The cytoprotective function of p53 recently has been exploited as a therapeutic advantage for cancer prevention; agents activating the prosurvival activity of p53 are shown to prevent UV-induced damages. To explore the mechanisms of p53-mediated protection from UV-induced apoptosis, we have established stable clones of H1299 lung carcinoma cells expressing a temperature-sensitive p53 mutant, tsp53V143A. At the permissive temperature of 32°C, the tsp53V143A-expressing cells were arrested in G1 phase without the occurrence of apoptosis; consistent with this is the preferential induction of genes related to growth arrest and DNA damage repair. Previous expression of functional tsp53V143A for ≥18 hours inhibited the release of proapoptotic molecules from mitochondria and protected the cells from UV-induced apoptosis; moreover, it suppressed the activation of c-Jun NH2-terminal kinase (JNK) signaling and relieved the effect of UV on p53 target gene activation. p53 associated with JNK and inhibited its kinase activity. Using the p53-null H1299 cells, we showed that inhibition of JNK blocked the UV-elicited mitochondrial death signaling and caspase activation. Our results suggest that the ability of p53 to bind and inactivate JNK, together with the activation of the p53 target genes related to cell cycle arrest and DNA damage repair, is responsible for its protection of cells against UV-induced apoptosis.

Loss of p53 function is the most common genetic alteration in cancer; >50% of human cancers have deleted or mutated p53 gene. p53 is a tumor suppressor that prevents cells from transformation and undergoing tumorigenesis and has long been regarded as a key therapeutic target for cancer management. p53 responds to a variety of cellular stresses, including DNA damage, oncogene activation, and hypoxia, by exerting protective and apoptosis-enhancing functions (1, 2).

p53 is a sequence-specific transcription factor that activates genes involved in growth arrest and apoptosis-promoting molecules (1, 3, 4, 5). A number of proapoptotic genes, such as Bax(6), CD95/Fas(7), Killer/DR5(8), Noxa(9), p53AIP1(10), and PUMA(11), are direct p53 transcriptional targets whose expression is up-regulated by p53; moreover, p53 is involved in the down-regulation of the antiapoptotic protein Bcl-2 (12). Aside from its role in promoting apoptosis, p53 has been shown to participate in DNA damage repair. It acts as a chromatin accessibility factor and mediates UV-induced global chromatin relaxation, which is an essential first step for global genomic repair (13). p53 also is shown to up-regulate the transcription of DNA repair genes, such as ribonucleotide reductase p53R2 (14), UV-damaged DNA binding protein 2 (DDB2; ref. 15), and alkyltransferase (16). Some p53 target genes are known to encode for cell cycle regulatory proteins; the best characterized among these is p21Waf1. p21Waf1 inhibits cyclin-dependent kinases (CDKs) and is vital in mediating the p53-induced G1 and G2 arrest (1, 17). p53 also increases the expression of 14-3-3σ, which sequesters cyclin B1/CDK1 complexes outside the nucleus, thereby helping to maintain a G2 block (18). It recently has been shown that Reprimo, whose expression leads to a G2 phase block, is activated by p53 (19). The functions of p53 in cell cycle arrest and DNA damage repair are thought to prevent the replication of damaged DNA and to protect cells from damage-induced apoptosis. Inactivation of p53 allows cells with genomic damage to escape from cell cycle checkpoint control and damage-induced apoptosis and increases the chance of being transformed.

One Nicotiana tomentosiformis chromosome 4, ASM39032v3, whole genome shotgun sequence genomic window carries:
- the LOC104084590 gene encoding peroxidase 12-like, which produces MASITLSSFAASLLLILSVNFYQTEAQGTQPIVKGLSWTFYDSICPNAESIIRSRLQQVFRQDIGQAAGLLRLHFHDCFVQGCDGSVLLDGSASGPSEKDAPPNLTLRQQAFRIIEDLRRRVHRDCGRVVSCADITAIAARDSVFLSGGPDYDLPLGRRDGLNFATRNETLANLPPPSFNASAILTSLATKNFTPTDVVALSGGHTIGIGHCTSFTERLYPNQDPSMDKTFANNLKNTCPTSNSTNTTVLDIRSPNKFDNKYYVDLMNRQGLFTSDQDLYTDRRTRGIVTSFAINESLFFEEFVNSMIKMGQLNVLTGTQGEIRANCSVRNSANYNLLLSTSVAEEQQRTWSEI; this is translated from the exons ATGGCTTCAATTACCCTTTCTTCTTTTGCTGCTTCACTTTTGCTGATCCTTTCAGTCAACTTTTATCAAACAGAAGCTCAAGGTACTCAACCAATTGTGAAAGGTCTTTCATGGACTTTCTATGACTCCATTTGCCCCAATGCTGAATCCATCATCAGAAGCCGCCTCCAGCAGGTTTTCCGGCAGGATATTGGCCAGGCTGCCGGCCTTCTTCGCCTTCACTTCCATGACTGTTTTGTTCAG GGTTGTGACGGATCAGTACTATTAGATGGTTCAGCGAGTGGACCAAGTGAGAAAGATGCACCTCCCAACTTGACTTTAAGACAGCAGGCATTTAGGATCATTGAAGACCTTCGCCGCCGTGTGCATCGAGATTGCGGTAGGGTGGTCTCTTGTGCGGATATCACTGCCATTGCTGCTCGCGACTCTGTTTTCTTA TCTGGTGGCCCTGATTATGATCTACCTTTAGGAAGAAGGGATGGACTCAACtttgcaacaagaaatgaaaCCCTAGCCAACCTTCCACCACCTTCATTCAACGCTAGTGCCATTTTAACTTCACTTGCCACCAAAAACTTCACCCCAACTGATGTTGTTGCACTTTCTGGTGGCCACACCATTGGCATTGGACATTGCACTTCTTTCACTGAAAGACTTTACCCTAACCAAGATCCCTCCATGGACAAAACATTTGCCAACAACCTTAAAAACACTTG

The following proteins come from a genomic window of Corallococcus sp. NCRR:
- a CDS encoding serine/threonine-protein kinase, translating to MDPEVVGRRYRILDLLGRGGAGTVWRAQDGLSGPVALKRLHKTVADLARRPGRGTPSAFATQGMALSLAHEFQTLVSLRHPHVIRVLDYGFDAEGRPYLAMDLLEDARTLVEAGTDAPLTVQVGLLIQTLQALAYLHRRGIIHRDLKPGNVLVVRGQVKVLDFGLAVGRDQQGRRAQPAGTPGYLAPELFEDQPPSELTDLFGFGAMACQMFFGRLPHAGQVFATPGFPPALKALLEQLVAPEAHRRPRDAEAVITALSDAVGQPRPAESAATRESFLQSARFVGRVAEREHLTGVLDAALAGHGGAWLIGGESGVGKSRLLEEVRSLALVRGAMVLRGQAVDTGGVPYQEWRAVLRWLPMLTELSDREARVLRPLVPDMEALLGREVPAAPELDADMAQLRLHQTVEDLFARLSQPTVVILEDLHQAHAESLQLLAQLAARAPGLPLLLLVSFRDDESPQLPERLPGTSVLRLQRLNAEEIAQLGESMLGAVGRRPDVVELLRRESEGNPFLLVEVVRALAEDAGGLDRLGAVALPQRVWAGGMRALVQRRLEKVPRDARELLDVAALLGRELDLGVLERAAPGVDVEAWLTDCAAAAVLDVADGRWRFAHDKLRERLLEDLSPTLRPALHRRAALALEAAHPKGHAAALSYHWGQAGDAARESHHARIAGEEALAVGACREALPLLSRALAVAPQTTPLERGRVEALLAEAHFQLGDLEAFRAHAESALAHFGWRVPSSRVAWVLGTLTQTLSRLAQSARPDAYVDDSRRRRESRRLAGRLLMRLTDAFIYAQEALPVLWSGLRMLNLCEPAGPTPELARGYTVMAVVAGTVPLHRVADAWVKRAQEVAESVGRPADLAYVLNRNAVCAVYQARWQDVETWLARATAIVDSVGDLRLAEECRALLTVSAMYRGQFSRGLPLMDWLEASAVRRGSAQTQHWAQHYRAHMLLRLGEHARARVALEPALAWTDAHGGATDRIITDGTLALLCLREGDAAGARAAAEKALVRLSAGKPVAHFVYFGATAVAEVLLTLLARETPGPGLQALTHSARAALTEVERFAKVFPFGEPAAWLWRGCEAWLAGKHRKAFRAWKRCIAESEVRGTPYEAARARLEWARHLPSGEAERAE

p53 plays a major role in apoptosis induction in cells undergoing DNA damage; it is conceivable that cells harboring wild-type p53 are more sensitive to chemotherapeutic drugs. Numerous strategies have been developed to try to restore p53 function in tumors that, when combined with therapeutic agents, may suppress cell growth and reduce tumor size (20, 21). Conversely, although activation of p53 has been associated with apoptosis, depending on the microenvironment of cells and levels of DNA damage, p53 could exert cytoprotective effects against cell death. Because the prosurvival events induced by DNA-damaging agents may contribute to the resistance of drug cytotoxicity, several studies have taken advantage of the cytoprotective function of p53 to selectively kill the p53-compromised cancer cells. Blagosklonny et al. (22) showed that pretreatment of cancer cells with cytostatic doses of DNA-damaging drugs could protect the cells against Taxol-induced death; the protection depended, in part, on the expression of p53 and its downstream target p21Waf1. Raj et al. (23) also showed that adeno-associated virus selectively induced apoptosis in cells that lacked active p53, whereas cells with intact p53 were arrested in G2 phase. Thus, the protective pathway of p53/p21 can be exploited as an alternative strategy for cancer therapy.